This performance did not change throughout a durability test carried out by 150,000 sheet plain paper copying.

As for the coefficient of static friction, which is a value of physical properties that shows changes in wear resistance, a value as good as 1.4 to 1.5 was obtained after the durability test. In the meantime, the coefficient of static friction before the durability test was 1.8 to 1.9.

EXAMPLE 2-3

A test member was prepared in the same manner as in Example 1-2.

In 100 parts by weight of an acryl-melamine resin (trade name: Honey Bright C-IL: produced by Honey Chemical Co.), 12 parts by weight of tungsten (W) powder with an average particle diameter of 0.3 μm was dispersed for 30 hours using a ball mill, and then the dispersion was diluted with desalted water to 15% by weight as a concentration of solid contents to make up a coating composition.

Using this coating composition, electro-deposition was carried out for 3 minutes at applied voltages ranging from 100 V to 150 V, under conditions of a bath temperature of 25° C. and pH 8 to 9, setting the article to be coated as the anode and a 0.5t stainless plate sheet as the opposing electrode.

After the electro-deposition, the coated article was washed with water and then heated in an oven of 120° C.±1° C. for 50 minutes to effect curing. An electro-deposition coated member was thus completed. The electro-deposition coating film formed thereon had a coating thicknesses of 11 to 13 μm and the inorganic powder was contained in the coating film in a deposition quantity of 26 to 32% by weight.

The wear resistance of the electro-deposition coating film thus formed was tested to obtain a good result that the coefficient of static friction of the roller was 1.7 to 1.8 even after a durability test to pass 150,000 sheets of copying plain paper. In the meantime, the coefficient of static friction before the durability test was 2.0.

EXAMPLE 2-4

A test member was prepared in the same manner as in Example 1-3.

In 100 parts by weight of an acryl-melamine resin (trade name: Honey Bright C-IL; produced by Honey Chemical Co.), 15 parts by weight of molybdenum (Mo) powder with an average particle diameter of 0.3 μm was dispersed for 30 hours using a ball mill, and then the dispersion was diluted with desalted water to 15% by weight of solid contents to make up a coating composition.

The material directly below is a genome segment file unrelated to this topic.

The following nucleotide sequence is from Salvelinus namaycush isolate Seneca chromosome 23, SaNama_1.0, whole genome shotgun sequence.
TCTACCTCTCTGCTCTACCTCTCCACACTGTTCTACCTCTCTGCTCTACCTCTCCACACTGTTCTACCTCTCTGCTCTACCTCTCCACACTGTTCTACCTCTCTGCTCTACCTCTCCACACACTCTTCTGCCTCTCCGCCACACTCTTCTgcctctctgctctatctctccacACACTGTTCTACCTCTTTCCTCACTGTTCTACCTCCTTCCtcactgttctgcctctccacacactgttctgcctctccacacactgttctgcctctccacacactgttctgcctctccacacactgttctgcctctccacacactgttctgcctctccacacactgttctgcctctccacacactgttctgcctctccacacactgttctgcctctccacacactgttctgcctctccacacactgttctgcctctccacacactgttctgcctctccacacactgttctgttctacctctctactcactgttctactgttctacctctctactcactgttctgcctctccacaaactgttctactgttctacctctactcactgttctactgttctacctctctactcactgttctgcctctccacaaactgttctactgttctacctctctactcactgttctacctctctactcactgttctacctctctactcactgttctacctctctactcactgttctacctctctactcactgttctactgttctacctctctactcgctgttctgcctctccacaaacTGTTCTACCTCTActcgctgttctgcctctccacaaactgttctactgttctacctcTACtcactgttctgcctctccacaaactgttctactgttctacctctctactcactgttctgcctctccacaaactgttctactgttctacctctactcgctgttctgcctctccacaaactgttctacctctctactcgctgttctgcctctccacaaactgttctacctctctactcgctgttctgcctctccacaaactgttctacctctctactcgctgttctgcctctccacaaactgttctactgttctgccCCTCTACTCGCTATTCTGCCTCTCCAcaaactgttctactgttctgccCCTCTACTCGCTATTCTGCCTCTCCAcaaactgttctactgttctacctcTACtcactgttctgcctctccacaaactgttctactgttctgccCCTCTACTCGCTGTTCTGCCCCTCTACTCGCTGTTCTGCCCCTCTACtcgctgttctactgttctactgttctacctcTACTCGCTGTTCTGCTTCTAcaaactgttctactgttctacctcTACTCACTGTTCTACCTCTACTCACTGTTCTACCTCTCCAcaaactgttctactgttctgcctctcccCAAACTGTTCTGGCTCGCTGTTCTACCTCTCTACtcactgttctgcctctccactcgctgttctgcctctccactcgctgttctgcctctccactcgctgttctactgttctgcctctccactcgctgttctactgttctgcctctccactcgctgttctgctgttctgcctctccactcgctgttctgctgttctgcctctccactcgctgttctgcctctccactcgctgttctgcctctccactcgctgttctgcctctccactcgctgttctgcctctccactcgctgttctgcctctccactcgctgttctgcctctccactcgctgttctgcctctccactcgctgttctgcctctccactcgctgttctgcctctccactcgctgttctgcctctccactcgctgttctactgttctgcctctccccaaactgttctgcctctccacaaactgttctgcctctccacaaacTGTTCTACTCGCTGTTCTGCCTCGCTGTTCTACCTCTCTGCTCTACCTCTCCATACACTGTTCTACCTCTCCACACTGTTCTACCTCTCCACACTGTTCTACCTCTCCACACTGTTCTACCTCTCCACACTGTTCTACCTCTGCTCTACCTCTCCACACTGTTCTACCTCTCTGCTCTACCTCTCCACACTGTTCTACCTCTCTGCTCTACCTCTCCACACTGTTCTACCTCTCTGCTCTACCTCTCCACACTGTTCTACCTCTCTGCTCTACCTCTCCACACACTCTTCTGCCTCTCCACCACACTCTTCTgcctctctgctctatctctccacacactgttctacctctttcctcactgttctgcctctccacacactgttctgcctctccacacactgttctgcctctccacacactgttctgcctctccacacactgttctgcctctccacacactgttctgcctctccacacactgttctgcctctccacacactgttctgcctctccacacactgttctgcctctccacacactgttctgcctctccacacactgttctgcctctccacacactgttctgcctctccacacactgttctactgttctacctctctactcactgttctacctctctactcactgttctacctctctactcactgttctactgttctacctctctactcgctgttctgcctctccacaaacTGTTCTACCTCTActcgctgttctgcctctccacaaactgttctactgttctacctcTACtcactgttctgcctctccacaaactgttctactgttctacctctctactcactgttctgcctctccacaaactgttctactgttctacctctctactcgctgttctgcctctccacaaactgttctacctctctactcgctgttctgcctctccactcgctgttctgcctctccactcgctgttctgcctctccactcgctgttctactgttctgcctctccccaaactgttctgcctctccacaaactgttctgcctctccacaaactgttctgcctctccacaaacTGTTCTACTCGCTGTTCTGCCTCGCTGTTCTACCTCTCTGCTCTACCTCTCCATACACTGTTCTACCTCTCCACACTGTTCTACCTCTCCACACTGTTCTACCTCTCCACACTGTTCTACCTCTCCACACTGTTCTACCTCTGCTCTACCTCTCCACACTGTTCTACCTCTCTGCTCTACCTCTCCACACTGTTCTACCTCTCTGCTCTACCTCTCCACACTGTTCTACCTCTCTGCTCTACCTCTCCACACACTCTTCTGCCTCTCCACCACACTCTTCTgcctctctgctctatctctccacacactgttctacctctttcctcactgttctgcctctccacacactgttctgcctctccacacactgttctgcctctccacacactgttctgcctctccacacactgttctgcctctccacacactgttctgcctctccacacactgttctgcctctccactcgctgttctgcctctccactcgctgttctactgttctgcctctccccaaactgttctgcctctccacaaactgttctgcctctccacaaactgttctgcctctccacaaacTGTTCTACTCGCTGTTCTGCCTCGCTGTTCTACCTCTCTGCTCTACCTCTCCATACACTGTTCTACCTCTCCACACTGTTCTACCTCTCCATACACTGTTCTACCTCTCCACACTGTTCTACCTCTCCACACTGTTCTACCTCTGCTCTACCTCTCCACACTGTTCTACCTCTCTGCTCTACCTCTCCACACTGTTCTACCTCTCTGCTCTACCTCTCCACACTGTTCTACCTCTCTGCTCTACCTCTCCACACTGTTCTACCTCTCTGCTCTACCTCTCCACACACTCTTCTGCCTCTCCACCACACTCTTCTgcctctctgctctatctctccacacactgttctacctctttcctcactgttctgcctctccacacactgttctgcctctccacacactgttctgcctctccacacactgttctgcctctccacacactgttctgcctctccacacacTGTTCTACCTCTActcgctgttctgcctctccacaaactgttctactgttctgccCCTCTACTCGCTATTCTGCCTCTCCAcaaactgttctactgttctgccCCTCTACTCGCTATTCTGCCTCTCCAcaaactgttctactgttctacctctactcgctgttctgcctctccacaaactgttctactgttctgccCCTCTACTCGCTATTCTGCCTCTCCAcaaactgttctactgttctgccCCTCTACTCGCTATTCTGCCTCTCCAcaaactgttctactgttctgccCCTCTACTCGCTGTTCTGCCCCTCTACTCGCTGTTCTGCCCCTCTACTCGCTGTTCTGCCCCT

Using this coating composition, electro-deposition was carried out for 3 minutes at applied voltages ranging from 100 V to 150 V, under conditions of a bath temperature of 25° C. and pH 8 to 9, setting the article to be coated as the anode and a 0.5t stainless steel plate as the opposing electrode.

After the electro-deposition, the coated article was washed with water and then heated in an oven of 120° C.±1° C. for 50 minutes to effect curing. An electro-deposition coated member was thus completed. The electro-deposition coating film formed thereon had a coating thicknesses of 10 to 12 μm and the inorganic powder was contained in the coating film in a deposition quantity of 31 to 36% by weight.

The wear resistance of the electro-deposition coating film thus formed was tested to obtain a good result that the coefficient of static friction of the roller was 1.5 to 1.6 even after a durability test to pass 150,000 sheets of copying plain paper. In the meantime, the coefficient of static friction before the durability test was 1.8 to 1.9.

EXAMPLE 2-5

An Spcc-D material (a steel sheet of t=0.5 mm) was worked into a transfer guide and a fixing inlet guide, which were used as articles to be coated. A pretreatment before electro-deposition coating was carried out in the same manner as in Example 2-3.

In 100 parts by weight of an acryl-melamine resin (trade name: Honey Bright C-IL; produced by Honey Chemical Co.), 11 to 13 parts by weight of fine nickel powder with an average particle diameter of 0.3 μm was dispersed for 30 hours using a ball mill, and then the dispersion was diluted with desalted water to 15% by weight of solid contents to make up a coating composition.

Using this coating composition, electro-deposition was carried out for 3 minutes at applied voltages ranging from 100 V to 150 V, under conditions of a bath temperature of 25° C. and pH 8 to 9, setting the article to be coated as the anode and a 0.5t stainless steel plate as the opposing electrode.

After the electro-deposition, the coated articles were washed with water and then heated in an oven of 120° C.±1° C. for 50 minutes to effect curing. Electro-deposition coated members were thus completed. The electro-deposition coating films formed thereon each had a coating thicknesses of 11 to 13 μm and the inorganic powder was contained in each coating film in a deposition quantity of 30 to 35% by weight.

The transfer guide and the fixing inlet guide each having the electro-deposition coating film thus formed had a volume resistivity of 107 to 109 Ω·cm, and no paper contamination due to adhesion of toner occurred even when they were set in a copying machine and copying was repeated 10,000 times in an environment of a low humidity (25% RH). No faulty operation such as blank areas in images also occurred even in an environment of a high humidity (85% RH). Thus these members showed good performance as paper delivery members.